By Richard Romano, Industry Analyst
Most people reading this are likely familiar with the concept of the “supply chain,” the businesses that provide the resources that printers need to get jobs produced: paper suppliers, equipment dealers, consumables distributors, and so on. Naturally, printers are part of their customers’ supply chains. In fact, every business in each link in a supply chain has its own links that make up larger supply chains—with so many chains it’s a veritable army of Jacob Marleys.
We can narrow things down a little further by talking about the “marketing supply chain.” (Wikipedia defines this as “the chain of suppliers that an organization relies on to produce marketing materials [print, promotional products and point of sale] to market their products and services, although what we will be talking about here is a bit different.) A print provider produces any or all of a wide variety of marketing and promotional materials for brandowners (i.e., their customers). These can include, but are by no means limited to:
- Business cards
- Sell sheets
- Wide-format graphics or signage
- Advertising specialties like pens or smartphone cases
- Apparel like hats or T-shirts
- Full marketing kits comprising many different items, such as some combination—or even all—of the above.
Let’s define the links in the marketing supply chain
The process starts with ordering, or getting customer jobs into the chain. In the old days, this was handled manually, but that is so 1992. Today, jobs get into the system via some kind of web-to-print portal, online storefront, or whatever one of a thousand terms you want to use. Here, we’re going to use marketing portal. You want to give your brandowning customer a single access point for all their marketing assets, whether it’s their business cards, brochures, advertising specialties, branded apparel—everything in the above list and more. The marketing portal needs to have all the brandowner’s marketing assets in one easy-to-access place. It needs to ensure brand protection, identify which products can be personalized and which need to remain static, and indicate if approval is required before that asset is sent to actual production. And all of this has to be self-serve.
A crucial part of the marketing supply chain is asset management. Anyone who has ever used a computer for any purpose knows that files, be they pictures, videos, songs, PDFs, whatever, accumulate rapidly and being able to find a specific file in a reasonable amount of time becomes a major challenge. (What is Apple’s iTunes really but a digital asset management system?) Most of us are familiar with the concept of asset management—it’s been a topic of trade magazine feature stories for at least 20 years—but marketing asset management goes one step beyond simply managing the customer’s logo files, images, fonts, and the other building blocks of print. It’s also about managing all those marketing assets so they can not only be found easily, but also shared, downloaded, proofed, edited, and so on by the customer as required.
The web-to-print engine is another crucial link in the marketing supply chain. This refers to the part of the system where templates of these marketing assets are uploaded, edited, and sent to production. How easy is it to upload or create templates for these assets? Can the customer specify which assets are editable—and by whom—and which are not? What assets can be personalized? What brand protections are provided—i.e., preventing someone from accidentally resizing a logo or otherwise altering the branding? Inventory management is also a part of the web-to-print engine, facilitating just-in-time/print-on-demand production, as well as ensuring that there isn’t a pallet of brochures already sitting in the warehouse.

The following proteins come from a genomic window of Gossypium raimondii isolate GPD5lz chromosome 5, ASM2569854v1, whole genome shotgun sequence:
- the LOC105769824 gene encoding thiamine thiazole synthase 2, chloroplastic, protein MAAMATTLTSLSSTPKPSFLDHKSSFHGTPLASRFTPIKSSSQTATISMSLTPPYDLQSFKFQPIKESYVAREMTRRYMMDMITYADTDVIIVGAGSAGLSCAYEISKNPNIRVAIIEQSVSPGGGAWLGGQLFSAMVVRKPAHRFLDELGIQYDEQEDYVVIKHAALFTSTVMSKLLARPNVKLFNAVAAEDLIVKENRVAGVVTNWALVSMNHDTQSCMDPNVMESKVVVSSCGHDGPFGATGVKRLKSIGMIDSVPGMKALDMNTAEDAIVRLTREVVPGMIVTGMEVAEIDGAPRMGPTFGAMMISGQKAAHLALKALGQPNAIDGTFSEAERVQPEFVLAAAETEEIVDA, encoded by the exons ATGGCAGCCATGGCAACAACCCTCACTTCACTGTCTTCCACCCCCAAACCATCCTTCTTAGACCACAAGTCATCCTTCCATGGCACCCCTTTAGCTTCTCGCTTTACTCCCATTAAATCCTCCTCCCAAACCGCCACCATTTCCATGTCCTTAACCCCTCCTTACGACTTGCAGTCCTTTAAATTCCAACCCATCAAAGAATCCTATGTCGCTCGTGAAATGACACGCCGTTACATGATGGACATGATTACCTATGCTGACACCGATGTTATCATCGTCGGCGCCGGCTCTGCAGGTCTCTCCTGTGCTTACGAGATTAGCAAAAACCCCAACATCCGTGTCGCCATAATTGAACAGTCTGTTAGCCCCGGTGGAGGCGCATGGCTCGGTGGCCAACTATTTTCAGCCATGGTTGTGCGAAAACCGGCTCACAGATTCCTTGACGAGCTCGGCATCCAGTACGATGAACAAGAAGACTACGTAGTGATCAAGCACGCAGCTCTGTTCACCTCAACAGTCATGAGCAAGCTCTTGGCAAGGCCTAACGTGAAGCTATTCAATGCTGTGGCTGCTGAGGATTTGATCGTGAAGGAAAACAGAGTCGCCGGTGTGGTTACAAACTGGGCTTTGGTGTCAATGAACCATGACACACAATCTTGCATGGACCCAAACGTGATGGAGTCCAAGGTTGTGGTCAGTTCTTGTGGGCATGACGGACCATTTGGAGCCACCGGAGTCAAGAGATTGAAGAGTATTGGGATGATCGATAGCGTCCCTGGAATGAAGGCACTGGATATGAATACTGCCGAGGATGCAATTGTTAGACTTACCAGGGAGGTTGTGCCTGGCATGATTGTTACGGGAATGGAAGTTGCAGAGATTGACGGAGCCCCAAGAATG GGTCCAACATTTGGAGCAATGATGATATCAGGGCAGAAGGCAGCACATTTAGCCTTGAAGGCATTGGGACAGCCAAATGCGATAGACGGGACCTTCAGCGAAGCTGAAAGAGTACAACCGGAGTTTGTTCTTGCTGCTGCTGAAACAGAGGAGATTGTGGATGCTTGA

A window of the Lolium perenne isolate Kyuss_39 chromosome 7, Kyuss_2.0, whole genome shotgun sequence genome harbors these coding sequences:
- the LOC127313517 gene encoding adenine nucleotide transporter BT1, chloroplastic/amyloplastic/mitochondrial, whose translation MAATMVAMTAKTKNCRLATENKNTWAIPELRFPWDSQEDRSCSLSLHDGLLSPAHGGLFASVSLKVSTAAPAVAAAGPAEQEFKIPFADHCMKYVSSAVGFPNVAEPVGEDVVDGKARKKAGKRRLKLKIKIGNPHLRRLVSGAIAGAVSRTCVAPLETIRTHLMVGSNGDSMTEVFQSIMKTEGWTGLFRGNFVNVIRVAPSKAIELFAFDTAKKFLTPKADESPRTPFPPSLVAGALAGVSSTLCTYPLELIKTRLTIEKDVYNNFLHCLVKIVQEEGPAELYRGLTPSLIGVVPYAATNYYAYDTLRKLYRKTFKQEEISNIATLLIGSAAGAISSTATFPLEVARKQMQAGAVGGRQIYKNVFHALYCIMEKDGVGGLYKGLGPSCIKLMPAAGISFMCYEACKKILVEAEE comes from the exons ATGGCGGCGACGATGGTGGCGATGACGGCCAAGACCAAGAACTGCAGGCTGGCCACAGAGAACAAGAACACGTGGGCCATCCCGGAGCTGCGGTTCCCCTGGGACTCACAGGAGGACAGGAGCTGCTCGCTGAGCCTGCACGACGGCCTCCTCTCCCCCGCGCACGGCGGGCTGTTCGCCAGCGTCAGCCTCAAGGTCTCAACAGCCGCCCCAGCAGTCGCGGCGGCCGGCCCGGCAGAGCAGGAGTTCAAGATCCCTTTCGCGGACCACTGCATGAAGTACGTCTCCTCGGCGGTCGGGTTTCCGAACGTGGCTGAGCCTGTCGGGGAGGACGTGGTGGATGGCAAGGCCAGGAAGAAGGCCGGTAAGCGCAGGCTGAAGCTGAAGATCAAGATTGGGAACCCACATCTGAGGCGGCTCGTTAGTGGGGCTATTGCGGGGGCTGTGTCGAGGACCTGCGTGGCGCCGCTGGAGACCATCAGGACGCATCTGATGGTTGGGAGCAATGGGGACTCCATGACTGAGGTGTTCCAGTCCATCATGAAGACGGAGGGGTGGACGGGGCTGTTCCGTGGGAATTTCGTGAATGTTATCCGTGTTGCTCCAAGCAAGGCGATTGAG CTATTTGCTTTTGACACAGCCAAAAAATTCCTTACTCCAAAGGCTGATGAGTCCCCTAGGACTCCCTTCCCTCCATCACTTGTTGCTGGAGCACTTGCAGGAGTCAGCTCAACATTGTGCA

You may have noticed that there is a bit of overlap among these three marketing supply chain links. The marketing portal, asset management, and the web-to-print engine are all tightly integrated customer-facing aspects of the marketing supply chain. The customer logs onto the marketing portal, scopes out all the marketing assets available, selects what s/he wants to print more of, adds the desired personalization, and hits “confirm” or “send.” Then the asset goes into actual production. And here comes another important link: any effective marketing supply chain management system must offer complete production management. This is the link that is specific to the print services provider. It’s not just about getting a particular marketing asset through prepress, print production, and finishing with as few human “touches” as possible, but also coordinating everything from procurement, to inventory management (how many brochures are already printed and warehoused vs. how many need to be printed), to kitting, to fulfillment, to final distribution.
It’s also important for a marketing supply chain management system to provide constant and relevant feedback—what items are left in inventory and how much of them are there? What consumables are running low? Does paper need to be reordered? And, perhaps most vitally, is all of this actually making money? What are the actual costs, and are the assets priced properly so that the business is actually making a profit? After all, the best marketing supply chain management system in the world is good for nothing if the business is losing money.
To get a better sense of how marketing asset management works, it’s helpful to see it in action: Propago offers a marketing asset management platform that comprises all of the features mentioned above, all of it completely configurable to a print business’ own unique needs, and all of it cloud-based.
Marketing supply chain management—and indeed any kind of automation in general— is ultimately about making the business leaner and more efficient. And after all, an efficient business is a successful business.